Review: This is a nice two-parter with a clever premise. Every so often, you’ll see Peter Parker forced into stopping crime in his civilian guise, but I don’t think any story ever dealt with the repercussions of what would likely happen afterwards. The last thing Peter wants to do is draw this kind of attention to himself, which is exactly what happens. And while the local patrols are unable to stop the thugs from breaking into his home, they’re persistent enough to guard the skylight he uses to go in and out as Spider-Man. Watching Peter’s friends react to his newfound celebrity is also entertaining, as Robbie Robertson wonders if Peter is somehow endorsing vigilantism. Imagine that. The scene with Flash Thompson is interesting, as Flash refuses to acknowledge that he ever acted as a bully. His stance is that Peter distanced himself from the other kids and that Flash was only giving him a “razz.” I can see this working as Flash’s personal justification for his behavior, but it’s odd that Peter just seems to accept it. Peter only distanced himself from the others after he became Spider-Man, out of sheer necessity. Amazing Fantasy #15 makes it very clear that Peter wants to be close to the other kids, so Flash’s argument has a giant hole in it. At any rate, this is a strong start for the story, even as the book remains unable to keep a consistent creative team. Bob McLeod pencils and inks this issue, and turns in a great job, reminiscent of Mike Zeck’s work.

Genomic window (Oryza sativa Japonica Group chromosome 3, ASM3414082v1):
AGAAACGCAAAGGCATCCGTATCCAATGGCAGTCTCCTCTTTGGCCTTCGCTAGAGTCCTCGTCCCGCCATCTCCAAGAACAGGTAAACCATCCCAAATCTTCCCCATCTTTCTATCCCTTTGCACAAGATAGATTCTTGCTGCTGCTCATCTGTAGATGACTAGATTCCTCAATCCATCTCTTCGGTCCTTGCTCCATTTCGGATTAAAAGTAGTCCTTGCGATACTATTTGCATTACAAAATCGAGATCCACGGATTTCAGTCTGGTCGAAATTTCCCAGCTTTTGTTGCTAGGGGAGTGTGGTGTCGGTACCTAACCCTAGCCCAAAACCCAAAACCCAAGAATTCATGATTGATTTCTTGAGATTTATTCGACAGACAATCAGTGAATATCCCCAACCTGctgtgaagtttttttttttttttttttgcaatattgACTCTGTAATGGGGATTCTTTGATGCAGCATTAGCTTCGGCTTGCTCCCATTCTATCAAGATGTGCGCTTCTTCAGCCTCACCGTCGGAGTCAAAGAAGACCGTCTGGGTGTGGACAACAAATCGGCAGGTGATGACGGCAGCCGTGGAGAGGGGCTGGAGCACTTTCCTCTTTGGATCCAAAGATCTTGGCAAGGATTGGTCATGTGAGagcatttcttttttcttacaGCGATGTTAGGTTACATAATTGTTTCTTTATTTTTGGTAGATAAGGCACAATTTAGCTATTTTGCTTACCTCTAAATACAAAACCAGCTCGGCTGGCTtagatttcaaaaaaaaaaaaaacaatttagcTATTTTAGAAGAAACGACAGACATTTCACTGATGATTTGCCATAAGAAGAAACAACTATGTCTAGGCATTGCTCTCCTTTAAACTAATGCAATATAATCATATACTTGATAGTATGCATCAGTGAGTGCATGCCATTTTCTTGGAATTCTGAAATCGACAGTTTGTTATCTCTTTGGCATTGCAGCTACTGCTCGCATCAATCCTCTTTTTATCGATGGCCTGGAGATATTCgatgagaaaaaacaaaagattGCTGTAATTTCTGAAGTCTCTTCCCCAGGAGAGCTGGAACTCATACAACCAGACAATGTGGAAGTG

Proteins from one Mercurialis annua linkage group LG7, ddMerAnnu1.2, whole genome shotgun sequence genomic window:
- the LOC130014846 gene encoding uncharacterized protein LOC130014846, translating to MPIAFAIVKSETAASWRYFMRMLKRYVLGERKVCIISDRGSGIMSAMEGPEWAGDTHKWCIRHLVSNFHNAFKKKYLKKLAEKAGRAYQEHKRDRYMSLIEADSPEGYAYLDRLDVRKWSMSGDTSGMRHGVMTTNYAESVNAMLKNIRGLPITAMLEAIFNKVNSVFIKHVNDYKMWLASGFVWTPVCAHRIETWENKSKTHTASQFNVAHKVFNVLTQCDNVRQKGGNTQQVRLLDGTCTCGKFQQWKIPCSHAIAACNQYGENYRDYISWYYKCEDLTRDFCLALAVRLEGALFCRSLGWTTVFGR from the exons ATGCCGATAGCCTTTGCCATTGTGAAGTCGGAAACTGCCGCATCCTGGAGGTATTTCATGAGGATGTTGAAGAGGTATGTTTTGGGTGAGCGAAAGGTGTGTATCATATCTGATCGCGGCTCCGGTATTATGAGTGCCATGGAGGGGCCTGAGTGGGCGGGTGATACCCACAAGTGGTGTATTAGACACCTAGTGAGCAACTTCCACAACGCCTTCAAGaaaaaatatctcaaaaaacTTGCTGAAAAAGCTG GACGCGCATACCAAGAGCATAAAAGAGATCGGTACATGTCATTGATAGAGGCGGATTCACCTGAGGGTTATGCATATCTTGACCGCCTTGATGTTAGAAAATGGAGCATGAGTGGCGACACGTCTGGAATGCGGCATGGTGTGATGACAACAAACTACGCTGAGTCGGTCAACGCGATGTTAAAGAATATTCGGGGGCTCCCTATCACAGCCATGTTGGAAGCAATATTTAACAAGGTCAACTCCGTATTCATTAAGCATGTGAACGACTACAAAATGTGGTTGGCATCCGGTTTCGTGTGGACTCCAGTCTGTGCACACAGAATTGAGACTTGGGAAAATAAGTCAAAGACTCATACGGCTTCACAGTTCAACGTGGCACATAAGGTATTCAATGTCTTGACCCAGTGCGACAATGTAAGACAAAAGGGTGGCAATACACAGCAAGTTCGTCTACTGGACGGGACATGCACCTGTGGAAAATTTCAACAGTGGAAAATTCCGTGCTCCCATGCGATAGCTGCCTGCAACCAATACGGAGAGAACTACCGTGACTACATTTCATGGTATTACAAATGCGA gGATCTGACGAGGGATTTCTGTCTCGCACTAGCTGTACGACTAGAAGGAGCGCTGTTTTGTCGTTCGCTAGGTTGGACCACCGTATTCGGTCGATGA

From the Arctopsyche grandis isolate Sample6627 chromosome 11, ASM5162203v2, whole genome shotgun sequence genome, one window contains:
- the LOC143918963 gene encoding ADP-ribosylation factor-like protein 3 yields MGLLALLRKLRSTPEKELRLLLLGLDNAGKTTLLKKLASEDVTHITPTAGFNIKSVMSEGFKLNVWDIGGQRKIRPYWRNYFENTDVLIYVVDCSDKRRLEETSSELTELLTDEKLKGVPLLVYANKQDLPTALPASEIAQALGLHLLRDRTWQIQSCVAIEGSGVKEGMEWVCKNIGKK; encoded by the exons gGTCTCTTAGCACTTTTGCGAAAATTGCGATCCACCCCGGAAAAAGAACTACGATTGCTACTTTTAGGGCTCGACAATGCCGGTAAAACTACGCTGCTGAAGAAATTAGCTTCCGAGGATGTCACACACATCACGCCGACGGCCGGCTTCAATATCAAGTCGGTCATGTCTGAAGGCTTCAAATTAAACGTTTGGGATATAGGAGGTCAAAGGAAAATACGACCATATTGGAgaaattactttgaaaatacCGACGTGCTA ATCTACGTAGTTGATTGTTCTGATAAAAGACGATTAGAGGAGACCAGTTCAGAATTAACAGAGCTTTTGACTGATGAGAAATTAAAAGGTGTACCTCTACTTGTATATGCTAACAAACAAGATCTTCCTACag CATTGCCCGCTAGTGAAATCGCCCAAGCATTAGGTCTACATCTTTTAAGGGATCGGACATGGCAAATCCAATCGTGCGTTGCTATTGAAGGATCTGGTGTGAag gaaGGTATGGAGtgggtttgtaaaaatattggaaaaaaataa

Tuesday, April 13, 2010

WEB OF SPIDER-MAN #10 - January 1986

There, But For Fortune!

Credits: Danny Fingeroth (writer), Jim Mooney (art), Rick Parker (letterer), George Roussos (colors)

The Plot: Spider-Man runs into Dominic Fortune, an aging adventure hero who is being pursued by war criminal Baron von Lundt. Fortune is searching for Sabbath, a female agent he partnered with in 1940. Von Lundt hires the Shocker to deal with Spider-Man and Fortune. Shocker is defeated, but Fortune lands in the hospital. Unbeknownst to Fortune, a woman named Sabbath is now working for Baron von Lundt.

The Subplots: Spider-Man briefly reflects on the golden notepad he stole a few issues ago.

Web of Continuity: Dominic Fortune first appeared in Marvel's black and white magazine line, apparently as an analogue to another Howard Chaykin character, the Scorpion. You would think this was the first part of a multi-chapter story, but five years pass before Danny Fingeroth returns to Web to finish this story.

Review: Here’s another sign Web had some sort of behind-the-scenes chaos in the early days. This clearly isn’t supposed to be the end of the storyline, yet it’s abandoned and just forgotten as the issues go on. It’s also the third issue in a row that has little to do with Spider-Man, although Fingeroth does draw a connection between Spider-Man’s constant stream of regrets and Fortune’s remorseful feelings over Sabbath. Fortune himself is appropriately likable, and the addition of his straight-laced son who just wants the old man to go back to the retirement home works well. I’m also happy to see Jim Mooney, one of the greatest Spidey artists ever, back.